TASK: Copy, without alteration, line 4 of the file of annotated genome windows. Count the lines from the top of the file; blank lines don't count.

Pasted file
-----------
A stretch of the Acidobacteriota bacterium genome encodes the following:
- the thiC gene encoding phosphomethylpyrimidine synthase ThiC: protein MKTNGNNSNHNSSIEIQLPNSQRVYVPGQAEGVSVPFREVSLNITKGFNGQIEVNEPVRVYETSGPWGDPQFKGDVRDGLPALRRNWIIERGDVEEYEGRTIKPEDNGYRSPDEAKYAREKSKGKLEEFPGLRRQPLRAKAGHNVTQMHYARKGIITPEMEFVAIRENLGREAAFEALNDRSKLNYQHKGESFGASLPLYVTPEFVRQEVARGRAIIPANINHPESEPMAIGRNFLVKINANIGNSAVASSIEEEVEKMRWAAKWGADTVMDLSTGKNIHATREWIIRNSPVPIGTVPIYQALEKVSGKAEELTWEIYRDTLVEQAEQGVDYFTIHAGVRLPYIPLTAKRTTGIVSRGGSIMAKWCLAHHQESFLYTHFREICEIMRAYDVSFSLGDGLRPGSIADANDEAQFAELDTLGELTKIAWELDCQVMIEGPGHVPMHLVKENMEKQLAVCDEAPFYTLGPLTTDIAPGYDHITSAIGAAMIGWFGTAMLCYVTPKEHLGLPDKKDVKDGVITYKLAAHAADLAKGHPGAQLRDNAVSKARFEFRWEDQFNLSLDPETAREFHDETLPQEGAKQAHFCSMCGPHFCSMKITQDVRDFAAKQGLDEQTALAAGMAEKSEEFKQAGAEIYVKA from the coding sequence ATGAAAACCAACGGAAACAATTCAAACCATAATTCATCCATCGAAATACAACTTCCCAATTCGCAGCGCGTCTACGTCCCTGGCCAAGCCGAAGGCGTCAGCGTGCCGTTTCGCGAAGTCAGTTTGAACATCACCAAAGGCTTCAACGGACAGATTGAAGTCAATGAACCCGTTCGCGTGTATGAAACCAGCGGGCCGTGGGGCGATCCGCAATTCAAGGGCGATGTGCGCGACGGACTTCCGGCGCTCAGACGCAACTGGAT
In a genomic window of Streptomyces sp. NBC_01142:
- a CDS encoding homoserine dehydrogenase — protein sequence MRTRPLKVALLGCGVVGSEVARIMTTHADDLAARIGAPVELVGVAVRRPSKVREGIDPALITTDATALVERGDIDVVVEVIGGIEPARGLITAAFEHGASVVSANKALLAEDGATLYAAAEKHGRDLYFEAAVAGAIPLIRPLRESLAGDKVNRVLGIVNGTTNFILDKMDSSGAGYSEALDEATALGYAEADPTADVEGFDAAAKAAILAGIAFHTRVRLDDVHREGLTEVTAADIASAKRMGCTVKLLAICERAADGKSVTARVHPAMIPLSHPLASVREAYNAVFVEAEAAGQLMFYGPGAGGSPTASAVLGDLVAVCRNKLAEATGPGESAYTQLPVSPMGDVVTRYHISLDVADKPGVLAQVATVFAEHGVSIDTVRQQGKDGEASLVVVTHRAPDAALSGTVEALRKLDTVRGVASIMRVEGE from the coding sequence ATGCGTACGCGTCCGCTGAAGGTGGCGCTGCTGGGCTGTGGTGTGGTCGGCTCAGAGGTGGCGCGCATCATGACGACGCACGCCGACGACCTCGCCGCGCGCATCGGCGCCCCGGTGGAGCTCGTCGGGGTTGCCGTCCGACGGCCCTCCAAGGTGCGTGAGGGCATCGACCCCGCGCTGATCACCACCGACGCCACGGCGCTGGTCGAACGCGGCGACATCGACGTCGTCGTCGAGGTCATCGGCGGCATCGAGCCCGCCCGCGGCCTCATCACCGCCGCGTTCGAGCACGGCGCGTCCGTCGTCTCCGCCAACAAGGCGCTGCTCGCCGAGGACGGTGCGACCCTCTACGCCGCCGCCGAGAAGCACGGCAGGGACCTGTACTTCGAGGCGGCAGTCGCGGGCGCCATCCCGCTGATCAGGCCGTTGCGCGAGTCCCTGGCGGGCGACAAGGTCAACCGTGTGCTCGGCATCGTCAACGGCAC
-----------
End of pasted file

- a CDS encoding homoserine dehydrogenase — protein sequence MRTRPLKVALLGCGVVGSEVARIMTTHADDLAARIGAPVELVGVAVRRPSKVREGIDPALITTDATALVERGDIDVVVEVIGGIEPARGLITAAFEHGASVVSANKALLAEDGATLYAAAEKHGRDLYFEAAVAGAIPLIRPLRESLAGDKVNRVLGIVNGTTNFILDKMDSSGAGYSEALDEATALGYAEADPTADVEGFDAAAKAAILAGIAFHTRVRLDDVHREGLTEVTAADIASAKRMGCTVKLLAICERAADGKSVTARVHPAMIPLSHPLASVREAYNAVFVEAEAAGQLMFYGPGAGGSPTASAVLGDLVAVCRNKLAEATGPGESAYTQLPVSPMGDVVTRYHISLDVADKPGVLAQVATVFAEHGVSIDTVRQQGKDGEASLVVVTHRAPDAALSGTVEALRKLDTVRGVASIMRVEGE from the coding sequence ATGCGTACGCGTCCGCTGAAGGTGGCGCTGCTGGGCTGTGGTGTGGTCGGCTCAGAGGTGGCGCGCATCATGACGACGCACGCCGACGACCTCGCCGCGCGCATCGGCGCCCCGGTGGAGCTCGTCGGGGTTGCCGTCCGACGGCCCTCCAAGGTGCGTGAGGGCATCGACCCCGCGCTGATCACCACCGACGCCACGGCGCTGGTCGAACGCGGCGACATCGACGTCGTCGTCGAGGTCATCGGCGGCATCGAGCCCGCCCGCGGCCTCATCACCGCCGCGTTCGAGCACGGCGCGTCCGTCGTCTCCGCCAACAAGGCGCTGCTCGCCGAGGACGGTGCGACCCTCTACGCCGCCGCCGAGAAGCACGGCAGGGACCTGTACTTCGAGGCGGCAGTCGCGGGCGCCATCCCGCTGATCAGGCCGTTGCGCGAGTCCCTGGCGGGCGACAAGGTCAACCGTGTGCTCGGCATCGTCAACGGCAC